Vauxhall Insignia Grand Sport

A sportier profile for the new Insignia.

The all-new Insignia Grand Sport arrived in showrooms on the 1st May, 2017. 

Superseding the old Insignia, which has been around for eight years, the new car is now a more serious-minded player than ever.

It has a sporty profile, with its stylish roofline and expansive body. The Vauxhall’s grille is now more erect, giving the hatchback a more distinctive face, and the wheelbase has been stretched, meaning the car’s overhangs are much shorter. All this helps to give the Grand Sport real kerbside charm.

The drawn-out wheelbase means the Insignia’s cabin is now immense. Legroom up front is as notable as ever, but it’s the space in the back that messes with your mind. Sitting behind a tall driver makes a six-footer in the rear feel as small as a young kid. I got in the rear seat and sat behind where I’d been driving earlier. You’d have to be a man-mountain before your knees met the back of the driver’s seat. What’s more, the Insignia Grand Sport has a trio of rear ISOFIX anchor points across its seats.

Vauxhall has achieved the exceptional rear space, not just by expanding the wheelbase, but by eating into some room in the boot. This is not a worry because, if anything, the old Insignia’s load bay was disproportionally huge. What I’m trying to say is that the Insignia’s boot could afford to drop some volume, and offer it to the rear seats. Not that you’d know, the Grand Sport’s load area still looks big, with 490 litres of room on offer. The outgoing Insignia’s boot has 530 litres.

Behind the wheel, the Luton-based firm has made easy work of driving the Grand Sport. A touchscreen means there are less buttons to mess up the dashboard. Bluetooth, Apple CarPlay and Android Auto can be linked via the infotainment system.

The Insignia Grand Sport has a bunch of engines operating it. These range from the 140ps 1.5-litre turbo petrol, to the top of the tree 260ps 2.0-litre turbo 4×4 model. The Griffin-badged automaker’s diesel lumps include a 110ps 1.6-litre turbo oil burner, through to a 170ps 2.0-litre diesel.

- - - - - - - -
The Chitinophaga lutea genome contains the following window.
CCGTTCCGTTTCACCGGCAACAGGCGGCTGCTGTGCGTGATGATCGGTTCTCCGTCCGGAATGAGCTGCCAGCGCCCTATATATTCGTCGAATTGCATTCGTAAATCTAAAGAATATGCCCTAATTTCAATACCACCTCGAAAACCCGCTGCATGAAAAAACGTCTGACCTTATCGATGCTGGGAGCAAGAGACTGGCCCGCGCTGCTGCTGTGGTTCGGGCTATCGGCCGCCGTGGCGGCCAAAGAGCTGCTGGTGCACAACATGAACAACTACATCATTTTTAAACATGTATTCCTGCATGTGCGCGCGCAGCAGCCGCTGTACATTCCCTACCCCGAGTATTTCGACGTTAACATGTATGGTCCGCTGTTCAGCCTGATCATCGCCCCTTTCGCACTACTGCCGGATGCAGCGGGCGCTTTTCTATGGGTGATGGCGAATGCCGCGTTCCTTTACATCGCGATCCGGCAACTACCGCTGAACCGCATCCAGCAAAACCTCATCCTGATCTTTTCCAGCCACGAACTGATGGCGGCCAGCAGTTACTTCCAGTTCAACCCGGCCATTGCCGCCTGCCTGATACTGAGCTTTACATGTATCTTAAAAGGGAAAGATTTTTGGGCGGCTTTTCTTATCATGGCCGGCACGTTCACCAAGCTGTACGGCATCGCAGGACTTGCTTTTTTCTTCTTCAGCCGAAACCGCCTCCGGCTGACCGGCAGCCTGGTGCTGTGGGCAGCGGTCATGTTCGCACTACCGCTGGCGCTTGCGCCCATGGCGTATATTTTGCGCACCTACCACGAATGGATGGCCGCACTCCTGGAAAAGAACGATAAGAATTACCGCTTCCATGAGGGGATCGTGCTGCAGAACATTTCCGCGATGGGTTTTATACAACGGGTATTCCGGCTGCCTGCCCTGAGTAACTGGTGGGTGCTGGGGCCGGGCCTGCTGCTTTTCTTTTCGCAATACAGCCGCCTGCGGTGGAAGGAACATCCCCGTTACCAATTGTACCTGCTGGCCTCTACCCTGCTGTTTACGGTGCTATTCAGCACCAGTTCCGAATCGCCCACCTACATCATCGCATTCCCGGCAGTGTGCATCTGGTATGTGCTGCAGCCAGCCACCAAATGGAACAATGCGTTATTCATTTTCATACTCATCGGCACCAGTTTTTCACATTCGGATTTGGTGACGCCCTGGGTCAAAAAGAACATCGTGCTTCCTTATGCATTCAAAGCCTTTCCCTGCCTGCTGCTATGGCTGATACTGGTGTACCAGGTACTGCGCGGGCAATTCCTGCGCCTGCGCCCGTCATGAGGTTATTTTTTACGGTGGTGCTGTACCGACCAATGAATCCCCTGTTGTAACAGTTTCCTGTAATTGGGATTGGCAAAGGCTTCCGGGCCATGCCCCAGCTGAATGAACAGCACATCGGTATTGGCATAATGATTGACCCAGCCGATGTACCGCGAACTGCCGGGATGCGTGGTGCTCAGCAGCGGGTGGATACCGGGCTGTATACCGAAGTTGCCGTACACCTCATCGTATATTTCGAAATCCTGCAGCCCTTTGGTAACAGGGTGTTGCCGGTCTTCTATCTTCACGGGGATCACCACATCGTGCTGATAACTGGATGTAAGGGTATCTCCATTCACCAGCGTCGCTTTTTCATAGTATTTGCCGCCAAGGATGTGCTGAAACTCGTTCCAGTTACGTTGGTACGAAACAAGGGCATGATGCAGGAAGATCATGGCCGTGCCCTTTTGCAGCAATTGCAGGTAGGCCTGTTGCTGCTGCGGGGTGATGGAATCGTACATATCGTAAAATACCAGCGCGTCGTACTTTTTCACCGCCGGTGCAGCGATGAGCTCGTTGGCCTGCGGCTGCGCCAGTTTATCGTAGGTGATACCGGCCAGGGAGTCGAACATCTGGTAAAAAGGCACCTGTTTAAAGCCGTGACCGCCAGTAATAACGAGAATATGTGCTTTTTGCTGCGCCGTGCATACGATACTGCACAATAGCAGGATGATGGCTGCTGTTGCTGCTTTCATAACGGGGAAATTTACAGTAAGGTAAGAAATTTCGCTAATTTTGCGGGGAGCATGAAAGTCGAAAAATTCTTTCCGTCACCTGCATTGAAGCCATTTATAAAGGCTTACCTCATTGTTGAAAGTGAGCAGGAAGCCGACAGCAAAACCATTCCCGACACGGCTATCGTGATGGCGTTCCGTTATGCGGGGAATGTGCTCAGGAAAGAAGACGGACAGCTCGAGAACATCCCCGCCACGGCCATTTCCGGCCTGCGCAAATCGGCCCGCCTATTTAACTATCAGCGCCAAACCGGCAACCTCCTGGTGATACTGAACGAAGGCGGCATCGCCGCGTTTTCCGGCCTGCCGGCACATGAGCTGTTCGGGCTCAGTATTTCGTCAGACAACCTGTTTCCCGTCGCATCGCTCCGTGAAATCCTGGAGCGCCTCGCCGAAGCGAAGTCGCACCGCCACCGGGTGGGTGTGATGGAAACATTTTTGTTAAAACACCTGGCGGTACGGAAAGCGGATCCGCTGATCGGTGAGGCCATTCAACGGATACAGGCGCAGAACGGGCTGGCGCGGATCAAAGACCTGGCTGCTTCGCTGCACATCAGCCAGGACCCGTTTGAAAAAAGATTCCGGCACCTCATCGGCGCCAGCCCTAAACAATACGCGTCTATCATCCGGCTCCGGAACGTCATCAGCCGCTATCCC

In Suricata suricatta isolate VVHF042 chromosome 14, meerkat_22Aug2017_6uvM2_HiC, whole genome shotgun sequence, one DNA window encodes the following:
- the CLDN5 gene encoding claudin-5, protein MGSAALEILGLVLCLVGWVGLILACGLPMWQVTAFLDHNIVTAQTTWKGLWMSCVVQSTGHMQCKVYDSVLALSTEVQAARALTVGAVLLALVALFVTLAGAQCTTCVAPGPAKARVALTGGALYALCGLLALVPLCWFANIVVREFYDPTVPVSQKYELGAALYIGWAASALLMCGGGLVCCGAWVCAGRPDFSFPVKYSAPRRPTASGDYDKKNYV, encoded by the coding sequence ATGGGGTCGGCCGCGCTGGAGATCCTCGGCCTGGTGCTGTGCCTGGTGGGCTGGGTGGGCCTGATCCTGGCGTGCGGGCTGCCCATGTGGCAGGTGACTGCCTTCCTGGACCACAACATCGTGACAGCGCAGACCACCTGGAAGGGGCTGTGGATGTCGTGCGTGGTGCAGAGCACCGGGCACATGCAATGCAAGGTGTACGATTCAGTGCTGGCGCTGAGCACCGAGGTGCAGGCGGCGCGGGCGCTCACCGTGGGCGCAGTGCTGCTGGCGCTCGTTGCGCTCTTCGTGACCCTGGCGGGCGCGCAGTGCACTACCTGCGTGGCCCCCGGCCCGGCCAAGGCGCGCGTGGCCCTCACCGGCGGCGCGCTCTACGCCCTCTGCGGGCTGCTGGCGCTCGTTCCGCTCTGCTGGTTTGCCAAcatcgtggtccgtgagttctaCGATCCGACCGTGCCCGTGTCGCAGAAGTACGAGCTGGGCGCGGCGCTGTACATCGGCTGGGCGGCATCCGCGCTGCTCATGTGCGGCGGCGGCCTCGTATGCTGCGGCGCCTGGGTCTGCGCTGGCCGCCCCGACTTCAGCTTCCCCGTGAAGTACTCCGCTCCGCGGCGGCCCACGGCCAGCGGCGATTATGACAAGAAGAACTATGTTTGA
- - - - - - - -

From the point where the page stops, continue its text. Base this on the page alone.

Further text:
I drove the 140ps 1.5 turbo petrol and found it to be a top handler, especially around twisty British back lanes. The Vauxhall irons out the imperfections in the tarmac well and turns in to bends with accuracy. The most perceptible difference between the Grand Sport and the withdrawing Insignia is how dexterous it now feels; it’s lighter and far less heavy to wield on S-bends. It is also hushed and comfortable at motorway cruising speed.

With the 1.5 engine, zero to 62mph comes in 9.3 seconds and the maximum speed is 130mph. More markedly, the Grand Sport, in this semblance, returns up to 47.9mpg on average, and emissions are 133g/km. The Insignia feels a bit underpowered, though, specifically when dropping down a gear or two for an overtake. The steering wheel also feels too big – an issue I had with the departing model, but these trivial criticisms are not deal-breakers.

Largely, the Vauxhall Insignia Grand Sport is a car to be keen about. Its appearance, comfort, room and selection of powertrains will appeal to many people. Priced from £17,185 in DESIGN 140ps 1.5 Turbo ecoTEC form, the five-door motor is admirable value for money.

Fast Facts (DESIGN 140ps 1.5 Turbo ecoTEC - as tested)
  • Max speed: 130 mph
  • 0-62 mph: 9.3 secs
  • Combined mpg: 47.9
  • Engine layout: 1490cc four-cylinder petrol turbo
  • Max. power (PS): 140
  • CO2: 133 g/km          
  • Price: £17,890

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